JOURNALIST: Will Parliament sit remotely? Or will everybody come into Canberra? 

PRIME MINISTER: Well we’ll have Parliament next week. I'm having some meetings on that today. We've already been doing some planning around that over the last few days. Last week, talking to the Speaker and the President. I'll be talking to the Leader of the Opposition over the course of the next day or so about proposals as to how we can ensure Parliament can meet next week. And they have really one job, and that is to pass the measures in relation to help and economic support. And we'll be ensuring that can be done under sensible arrangements. There won't be a need, I think, for all the Parliamentarians to come. There also won't be a need for all the staff to come as well. And the public galleries won't be open and school groups won't be visiting. And all of those things, just sensible risk mitigation measures. 

MITCHELL: The Federal Reserve in the US has reduced interest rates almost zero. Good idea or not?

PRIME MINISTER: Well, that's a matter for them, but our bank, well the RBA has already, we are already at 50. So they'll take another decision, I imagine at the next meeting it's up to them. But obviously the monetary response policy response is an important one, as is the fiscal policy response. And last week, I announced the 1.2 percent of GDP, I mean over $20 billion being pushed into the economy over pretty much the next six months with a thud loaded heavily into the next three months. This is going to have very significant economic impacts and we're going to keep revisiting those issues as much as necessary. This is nothing like the GFC. This has gone well beyond that now. I mean, in the GFC, we didn't have to shut down the borders. In the GFC, we didn't have to stop mass gathering of the public. I mean, this is of an order well beyond what we saw last time. And it'll be a challenging period. But, you know, Australians will come through.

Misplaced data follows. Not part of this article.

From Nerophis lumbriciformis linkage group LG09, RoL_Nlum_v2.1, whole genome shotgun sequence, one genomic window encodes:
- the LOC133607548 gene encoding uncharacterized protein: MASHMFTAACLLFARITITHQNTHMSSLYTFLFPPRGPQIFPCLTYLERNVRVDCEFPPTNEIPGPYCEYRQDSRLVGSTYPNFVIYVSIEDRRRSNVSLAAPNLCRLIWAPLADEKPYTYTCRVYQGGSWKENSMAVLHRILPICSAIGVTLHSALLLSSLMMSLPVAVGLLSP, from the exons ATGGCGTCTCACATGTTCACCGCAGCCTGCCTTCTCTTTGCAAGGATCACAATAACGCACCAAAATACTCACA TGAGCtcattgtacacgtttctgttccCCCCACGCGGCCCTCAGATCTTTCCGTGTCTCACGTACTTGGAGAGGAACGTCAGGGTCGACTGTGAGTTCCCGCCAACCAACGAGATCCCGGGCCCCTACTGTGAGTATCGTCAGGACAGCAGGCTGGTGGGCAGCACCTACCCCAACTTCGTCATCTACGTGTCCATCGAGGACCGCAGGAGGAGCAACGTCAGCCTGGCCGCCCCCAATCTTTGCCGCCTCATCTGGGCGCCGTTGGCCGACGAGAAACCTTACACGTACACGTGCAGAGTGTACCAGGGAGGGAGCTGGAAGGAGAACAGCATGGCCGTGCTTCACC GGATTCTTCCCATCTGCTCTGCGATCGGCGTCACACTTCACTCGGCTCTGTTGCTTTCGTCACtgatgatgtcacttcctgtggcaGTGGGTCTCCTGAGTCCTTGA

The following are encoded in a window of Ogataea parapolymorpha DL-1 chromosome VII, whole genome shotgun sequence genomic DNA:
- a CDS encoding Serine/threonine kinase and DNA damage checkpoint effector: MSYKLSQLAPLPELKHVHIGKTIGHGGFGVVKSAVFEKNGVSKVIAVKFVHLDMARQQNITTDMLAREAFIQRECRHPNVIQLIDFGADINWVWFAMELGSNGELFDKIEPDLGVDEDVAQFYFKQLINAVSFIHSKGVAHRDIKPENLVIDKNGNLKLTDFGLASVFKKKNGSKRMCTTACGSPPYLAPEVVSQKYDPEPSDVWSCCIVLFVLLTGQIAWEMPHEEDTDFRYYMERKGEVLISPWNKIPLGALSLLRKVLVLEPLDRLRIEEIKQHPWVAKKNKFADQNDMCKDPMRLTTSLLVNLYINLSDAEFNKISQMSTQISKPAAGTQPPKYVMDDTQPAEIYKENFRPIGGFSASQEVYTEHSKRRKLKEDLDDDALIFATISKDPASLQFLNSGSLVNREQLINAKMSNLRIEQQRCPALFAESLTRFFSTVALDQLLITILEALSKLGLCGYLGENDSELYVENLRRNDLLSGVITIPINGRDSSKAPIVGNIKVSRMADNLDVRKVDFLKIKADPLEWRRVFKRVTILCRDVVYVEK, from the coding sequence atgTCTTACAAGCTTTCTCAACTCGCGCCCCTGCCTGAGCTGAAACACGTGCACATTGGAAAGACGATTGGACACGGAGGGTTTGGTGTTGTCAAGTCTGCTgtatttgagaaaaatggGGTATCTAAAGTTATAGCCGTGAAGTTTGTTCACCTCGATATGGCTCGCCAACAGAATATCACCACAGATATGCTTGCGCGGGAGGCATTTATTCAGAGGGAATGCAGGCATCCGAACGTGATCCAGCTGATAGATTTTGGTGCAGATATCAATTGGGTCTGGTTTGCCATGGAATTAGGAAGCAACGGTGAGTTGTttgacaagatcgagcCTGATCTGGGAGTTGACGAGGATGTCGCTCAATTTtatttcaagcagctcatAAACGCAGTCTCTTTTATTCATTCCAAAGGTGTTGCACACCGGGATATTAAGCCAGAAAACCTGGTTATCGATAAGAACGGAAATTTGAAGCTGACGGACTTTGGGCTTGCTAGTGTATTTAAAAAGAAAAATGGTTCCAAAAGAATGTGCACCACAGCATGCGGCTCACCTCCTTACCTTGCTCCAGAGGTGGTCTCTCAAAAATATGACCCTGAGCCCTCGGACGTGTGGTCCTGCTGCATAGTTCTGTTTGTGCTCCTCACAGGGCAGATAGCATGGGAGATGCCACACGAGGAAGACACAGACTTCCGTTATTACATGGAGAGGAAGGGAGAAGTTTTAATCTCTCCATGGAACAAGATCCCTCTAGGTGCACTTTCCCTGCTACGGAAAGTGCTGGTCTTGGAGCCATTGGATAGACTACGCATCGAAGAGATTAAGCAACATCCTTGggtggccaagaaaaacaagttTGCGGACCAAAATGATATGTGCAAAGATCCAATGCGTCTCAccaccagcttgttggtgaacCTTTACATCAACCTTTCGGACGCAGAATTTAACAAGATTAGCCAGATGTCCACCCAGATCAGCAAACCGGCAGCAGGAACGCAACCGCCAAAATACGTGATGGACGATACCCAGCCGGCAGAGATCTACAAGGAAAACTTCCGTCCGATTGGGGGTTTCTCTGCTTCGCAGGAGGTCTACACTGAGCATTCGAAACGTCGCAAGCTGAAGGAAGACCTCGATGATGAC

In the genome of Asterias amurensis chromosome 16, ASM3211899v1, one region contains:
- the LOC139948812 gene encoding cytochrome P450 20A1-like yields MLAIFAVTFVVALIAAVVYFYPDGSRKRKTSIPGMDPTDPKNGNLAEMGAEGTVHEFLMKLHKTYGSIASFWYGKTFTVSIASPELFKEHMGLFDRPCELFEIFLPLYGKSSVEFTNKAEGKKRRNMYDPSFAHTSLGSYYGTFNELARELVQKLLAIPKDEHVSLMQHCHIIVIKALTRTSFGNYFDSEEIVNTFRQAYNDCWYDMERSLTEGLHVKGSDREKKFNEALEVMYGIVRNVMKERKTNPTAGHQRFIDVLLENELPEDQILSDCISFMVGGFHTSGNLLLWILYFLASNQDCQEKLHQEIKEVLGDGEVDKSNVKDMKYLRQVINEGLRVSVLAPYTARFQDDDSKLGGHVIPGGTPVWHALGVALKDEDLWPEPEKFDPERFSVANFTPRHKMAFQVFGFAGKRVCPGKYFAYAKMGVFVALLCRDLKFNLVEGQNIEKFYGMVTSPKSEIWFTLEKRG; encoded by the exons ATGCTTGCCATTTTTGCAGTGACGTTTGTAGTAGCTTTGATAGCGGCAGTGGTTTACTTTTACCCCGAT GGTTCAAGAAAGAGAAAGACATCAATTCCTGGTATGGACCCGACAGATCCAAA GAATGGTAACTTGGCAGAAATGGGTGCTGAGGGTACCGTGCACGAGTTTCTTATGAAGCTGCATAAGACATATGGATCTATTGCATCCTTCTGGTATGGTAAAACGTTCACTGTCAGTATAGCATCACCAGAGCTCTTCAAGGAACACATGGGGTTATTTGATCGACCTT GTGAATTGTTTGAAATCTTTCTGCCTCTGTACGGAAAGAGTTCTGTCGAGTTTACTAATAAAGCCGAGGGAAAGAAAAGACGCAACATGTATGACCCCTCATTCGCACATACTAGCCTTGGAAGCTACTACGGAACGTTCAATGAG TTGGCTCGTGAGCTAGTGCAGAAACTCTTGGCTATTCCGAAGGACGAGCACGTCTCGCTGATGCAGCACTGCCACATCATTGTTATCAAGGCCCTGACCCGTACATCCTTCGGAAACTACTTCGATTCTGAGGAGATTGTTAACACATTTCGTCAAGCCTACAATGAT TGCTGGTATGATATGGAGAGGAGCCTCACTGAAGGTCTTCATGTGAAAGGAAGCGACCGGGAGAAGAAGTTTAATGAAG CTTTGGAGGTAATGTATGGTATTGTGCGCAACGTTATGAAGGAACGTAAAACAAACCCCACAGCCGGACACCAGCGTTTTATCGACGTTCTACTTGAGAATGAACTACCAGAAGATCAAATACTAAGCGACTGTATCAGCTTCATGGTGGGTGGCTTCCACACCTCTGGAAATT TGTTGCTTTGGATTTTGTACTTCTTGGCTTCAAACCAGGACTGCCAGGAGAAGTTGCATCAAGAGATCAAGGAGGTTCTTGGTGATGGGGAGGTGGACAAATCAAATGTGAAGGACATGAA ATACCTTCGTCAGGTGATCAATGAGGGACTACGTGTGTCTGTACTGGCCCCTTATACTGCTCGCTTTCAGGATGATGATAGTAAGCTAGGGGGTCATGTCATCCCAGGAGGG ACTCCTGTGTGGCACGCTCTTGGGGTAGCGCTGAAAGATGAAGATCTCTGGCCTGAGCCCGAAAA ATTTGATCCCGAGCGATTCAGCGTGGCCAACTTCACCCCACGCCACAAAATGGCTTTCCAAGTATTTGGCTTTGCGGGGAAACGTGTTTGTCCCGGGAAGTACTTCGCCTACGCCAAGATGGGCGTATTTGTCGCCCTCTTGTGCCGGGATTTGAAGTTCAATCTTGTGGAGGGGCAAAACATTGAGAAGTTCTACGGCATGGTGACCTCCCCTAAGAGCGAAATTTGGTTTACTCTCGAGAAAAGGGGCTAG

MITCHELL: Are you aware that there's a shortage of swabs and protective gear for the medical profession to use?